As your CCNA / CCNP home lab expands, an access server such as the Cisco 2509 or 2511 is one of the best investments you can make. In this article, we'll look at the basic configuration for an access server and discuss how to connect to the other routers and switches in your pod through the AS.Here's part of a configuration from one of my access servers:ip host FRS 2006 host SW2 2005 host SW1 2004 host R2 2002 host R1 2001 host R3 2003 Loopback0 ip address no ip directed-broadcastThis is an IP Host table, and this is what makes the entire AS setup work. Your PC will connect to the access server, and the access server is in turn physically connected to your other routers and switches via an octal cable. One end of the octal cable splices off into eight separate cables, each terminated with an Rj-45 connector. That connector will be placed into the console port of one of your home lab devices. In this configuration, I have connector 1 connected to the console port of R1, connector 2 to R2, connector 3 to R3, connector 4 to Sw1, and so forth. (The connectors are physically numbered as well.)The IP Host table entries here are linked to the loopback address shown. The loopback can be any address, but it must match the address in the IP Host table. This allows you to create reverse telnet sessions to the routers and switches.To open the reverse telnet sessions upon opening a connection to the AS, type the entire name of the device and press the enter key twice. A connection to that device will now be visible, as shown here:Access_Server#r1Trying R1 (, 2001)... OpenR1#To get back to the access server, use the key combination followed by pressing the "x" key. Keep doing this until you've opened a connection to every router and switch in your pod.Once you've opened the lines, you will not use the full device name to connect to the home lab devices. You should press only the number corresponding to the reverse telnet session you opened. For instance, in this configuration I opened telnet session 1 to R1, session 2 to R2, and session 3 to R3. Once I opened those sessions, I just use those numbers to reconnect to the devices, as shown here:Access_server#1[Resuming connection 1 to r1 ... ]R1#Access_server#2[Resuming connection 2 to r2 ... ]R2#Access_server#3[Resuming connection 3 to r3 ... ]R3#If you type the full hostname again after initially opening the connection, you will see this message:Access_server#r1Trying R1 (, 2001)...% Connection refused by remote hostThe connection is refused because you already have an open connection to that router.There's one more important part of an access server config your CCNA / CCNP home lab will need:line 1 8 no exec transport input allThe line numbers may differ according to your access server, but "no exec" is very important here. This will stop rogue EXEC sessions from refusing connections that it shouldn't be refusing. Without this command, you'll commonly see "connection refused by remote host" when you shouldn't be. That message is the most common error you'll see on an access server, and it's there because you already have an open connection or you left "no exec" out of your configuration. "No exec" isn't mandatory, but it will help you keep your sanity!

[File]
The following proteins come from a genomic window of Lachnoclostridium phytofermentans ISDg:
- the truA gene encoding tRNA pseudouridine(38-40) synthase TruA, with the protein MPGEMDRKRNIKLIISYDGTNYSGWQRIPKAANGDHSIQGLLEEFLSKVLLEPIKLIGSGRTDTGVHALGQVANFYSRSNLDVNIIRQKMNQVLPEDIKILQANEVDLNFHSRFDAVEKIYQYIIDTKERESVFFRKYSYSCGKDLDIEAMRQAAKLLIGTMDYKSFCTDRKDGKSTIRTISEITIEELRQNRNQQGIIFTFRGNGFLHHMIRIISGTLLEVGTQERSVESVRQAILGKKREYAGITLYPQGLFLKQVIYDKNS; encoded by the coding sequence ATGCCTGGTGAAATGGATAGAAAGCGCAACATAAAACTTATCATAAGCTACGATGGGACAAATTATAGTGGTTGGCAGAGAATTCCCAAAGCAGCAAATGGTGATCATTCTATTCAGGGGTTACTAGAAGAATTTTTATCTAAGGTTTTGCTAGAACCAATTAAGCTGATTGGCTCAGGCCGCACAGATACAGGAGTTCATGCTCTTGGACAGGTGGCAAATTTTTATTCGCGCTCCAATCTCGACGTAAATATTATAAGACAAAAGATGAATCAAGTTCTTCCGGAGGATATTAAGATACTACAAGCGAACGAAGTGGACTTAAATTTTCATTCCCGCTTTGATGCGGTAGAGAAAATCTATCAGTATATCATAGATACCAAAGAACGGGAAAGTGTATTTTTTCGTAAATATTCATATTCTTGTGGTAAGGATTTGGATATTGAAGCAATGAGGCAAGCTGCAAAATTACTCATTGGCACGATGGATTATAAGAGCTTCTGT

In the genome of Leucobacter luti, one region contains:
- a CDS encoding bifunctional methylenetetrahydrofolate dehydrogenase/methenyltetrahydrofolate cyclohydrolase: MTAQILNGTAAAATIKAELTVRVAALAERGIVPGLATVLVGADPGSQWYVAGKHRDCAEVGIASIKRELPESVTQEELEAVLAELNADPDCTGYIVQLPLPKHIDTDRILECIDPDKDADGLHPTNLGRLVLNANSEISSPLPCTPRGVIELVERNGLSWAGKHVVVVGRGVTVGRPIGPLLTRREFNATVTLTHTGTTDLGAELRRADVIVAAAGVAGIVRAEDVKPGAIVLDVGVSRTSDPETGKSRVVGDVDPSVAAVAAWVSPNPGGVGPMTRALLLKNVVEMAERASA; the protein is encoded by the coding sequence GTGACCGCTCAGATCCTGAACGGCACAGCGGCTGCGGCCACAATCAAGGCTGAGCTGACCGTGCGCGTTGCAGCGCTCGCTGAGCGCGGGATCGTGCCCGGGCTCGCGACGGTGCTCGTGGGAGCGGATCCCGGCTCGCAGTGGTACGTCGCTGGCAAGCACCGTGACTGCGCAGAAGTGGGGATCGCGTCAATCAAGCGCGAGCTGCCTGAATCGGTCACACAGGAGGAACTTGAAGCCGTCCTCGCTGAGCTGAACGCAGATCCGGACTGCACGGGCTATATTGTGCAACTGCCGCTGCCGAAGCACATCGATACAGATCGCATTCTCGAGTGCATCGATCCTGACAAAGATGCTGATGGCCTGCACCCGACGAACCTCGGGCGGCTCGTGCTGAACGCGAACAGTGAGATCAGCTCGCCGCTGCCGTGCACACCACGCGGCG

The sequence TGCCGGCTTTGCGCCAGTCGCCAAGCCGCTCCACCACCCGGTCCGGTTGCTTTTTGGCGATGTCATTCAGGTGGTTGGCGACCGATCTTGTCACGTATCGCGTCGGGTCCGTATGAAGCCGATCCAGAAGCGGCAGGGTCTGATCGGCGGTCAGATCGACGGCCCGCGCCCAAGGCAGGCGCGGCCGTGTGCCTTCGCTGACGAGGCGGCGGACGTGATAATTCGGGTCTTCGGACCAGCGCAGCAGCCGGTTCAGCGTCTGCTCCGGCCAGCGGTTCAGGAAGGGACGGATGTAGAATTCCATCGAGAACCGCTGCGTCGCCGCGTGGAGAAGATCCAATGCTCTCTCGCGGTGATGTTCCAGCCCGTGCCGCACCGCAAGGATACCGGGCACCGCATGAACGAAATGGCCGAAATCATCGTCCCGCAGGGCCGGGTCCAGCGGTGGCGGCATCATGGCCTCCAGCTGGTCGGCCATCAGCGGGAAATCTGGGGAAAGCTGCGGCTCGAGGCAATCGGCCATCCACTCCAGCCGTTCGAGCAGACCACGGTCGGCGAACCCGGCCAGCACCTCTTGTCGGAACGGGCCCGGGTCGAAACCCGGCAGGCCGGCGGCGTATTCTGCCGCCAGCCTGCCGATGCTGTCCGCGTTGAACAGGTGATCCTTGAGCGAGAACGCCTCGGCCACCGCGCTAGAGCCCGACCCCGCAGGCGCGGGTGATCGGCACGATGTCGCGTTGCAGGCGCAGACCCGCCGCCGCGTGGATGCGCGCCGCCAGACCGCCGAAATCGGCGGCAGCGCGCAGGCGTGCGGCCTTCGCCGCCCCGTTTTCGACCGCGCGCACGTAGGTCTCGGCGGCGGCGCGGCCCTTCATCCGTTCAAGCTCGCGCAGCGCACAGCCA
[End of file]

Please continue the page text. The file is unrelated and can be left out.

An SSL certificate has become an important symbol of trust for any online merchant, providing assurance to their customers that their data is safe and it cannot be counterfeit and ensure that its customers' sensitive data is transmitted securely and safely.